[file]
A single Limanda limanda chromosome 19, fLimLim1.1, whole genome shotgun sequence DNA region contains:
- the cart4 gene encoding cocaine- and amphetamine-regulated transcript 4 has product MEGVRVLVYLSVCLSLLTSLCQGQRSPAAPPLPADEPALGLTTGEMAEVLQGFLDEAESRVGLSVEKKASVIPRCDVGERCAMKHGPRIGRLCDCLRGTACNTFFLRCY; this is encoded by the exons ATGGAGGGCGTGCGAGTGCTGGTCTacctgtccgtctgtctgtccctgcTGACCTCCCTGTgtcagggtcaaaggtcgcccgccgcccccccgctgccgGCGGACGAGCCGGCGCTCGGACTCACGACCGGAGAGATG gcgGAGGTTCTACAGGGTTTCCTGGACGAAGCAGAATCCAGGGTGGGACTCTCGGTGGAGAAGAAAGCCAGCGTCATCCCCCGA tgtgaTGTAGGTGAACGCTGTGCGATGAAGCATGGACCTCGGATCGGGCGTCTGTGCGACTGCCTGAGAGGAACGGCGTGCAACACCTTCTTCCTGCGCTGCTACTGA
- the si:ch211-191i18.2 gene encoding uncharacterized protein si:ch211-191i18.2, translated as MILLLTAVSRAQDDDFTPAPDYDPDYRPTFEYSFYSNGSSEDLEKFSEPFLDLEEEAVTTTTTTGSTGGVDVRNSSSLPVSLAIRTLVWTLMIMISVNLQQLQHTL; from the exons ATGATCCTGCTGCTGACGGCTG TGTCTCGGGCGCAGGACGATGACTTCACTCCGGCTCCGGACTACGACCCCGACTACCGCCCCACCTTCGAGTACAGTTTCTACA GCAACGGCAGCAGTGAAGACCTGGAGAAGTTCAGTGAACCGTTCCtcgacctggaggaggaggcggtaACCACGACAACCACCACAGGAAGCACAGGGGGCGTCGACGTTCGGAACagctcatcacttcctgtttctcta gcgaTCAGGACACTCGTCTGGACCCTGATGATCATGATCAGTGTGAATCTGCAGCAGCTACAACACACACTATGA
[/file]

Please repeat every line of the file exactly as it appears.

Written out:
A single Limanda limanda chromosome 19, fLimLim1.1, whole genome shotgun sequence DNA region contains:
- the cart4 gene encoding cocaine- and amphetamine-regulated transcript 4 has product MEGVRVLVYLSVCLSLLTSLCQGQRSPAAPPLPADEPALGLTTGEMAEVLQGFLDEAESRVGLSVEKKASVIPRCDVGERCAMKHGPRIGRLCDCLRGTACNTFFLRCY; this is encoded by the exons ATGGAGGGCGTGCGAGTGCTGGTCTacctgtccgtctgtctgtccctgcTGACCTCCCTGTgtcagggtcaaaggtcgcccgccgcccccccgctgccgGCGGACGAGCCGGCGCTCGGACTCACGACCGGAGAGATG gcgGAGGTTCTACAGGGTTTCCTGGACGAAGCAGAATCCAGGGTGGGACTCTCGGTGGAGAAGAAAGCCAGCGTCATCCCCCGA tgtgaTGTAGGTGAACGCTGTGCGATGAAGCATGGACCTCGGATCGGGCGTCTGTGCGACTGCCTGAGAGGAACGGCGTGCAACACCTTCTTCCTGCGCTGCTACTGA
- the si:ch211-191i18.2 gene encoding uncharacterized protein si:ch211-191i18.2, translated as MILLLTAVSRAQDDDFTPAPDYDPDYRPTFEYSFYSNGSSEDLEKFSEPFLDLEEEAVTTTTTTGSTGGVDVRNSSSLPVSLAIRTLVWTLMIMISVNLQQLQHTL; from the exons ATGATCCTGCTGCTGACGGCTG TGTCTCGGGCGCAGGACGATGACTTCACTCCGGCTCCGGACTACGACCCCGACTACCGCCCCACCTTCGAGTACAGTTTCTACA GCAACGGCAGCAGTGAAGACCTGGAGAAGTTCAGTGAACCGTTCCtcgacctggaggaggaggcggtaACCACGACAACCACCACAGGAAGCACAGGGGGCGTCGACGTTCGGAACagctcatcacttcctgtttctcta gcgaTCAGGACACTCGTCTGGACCCTGATGATCATGATCAGTGTGAATCTGCAGCAGCTACAACACACACTATGA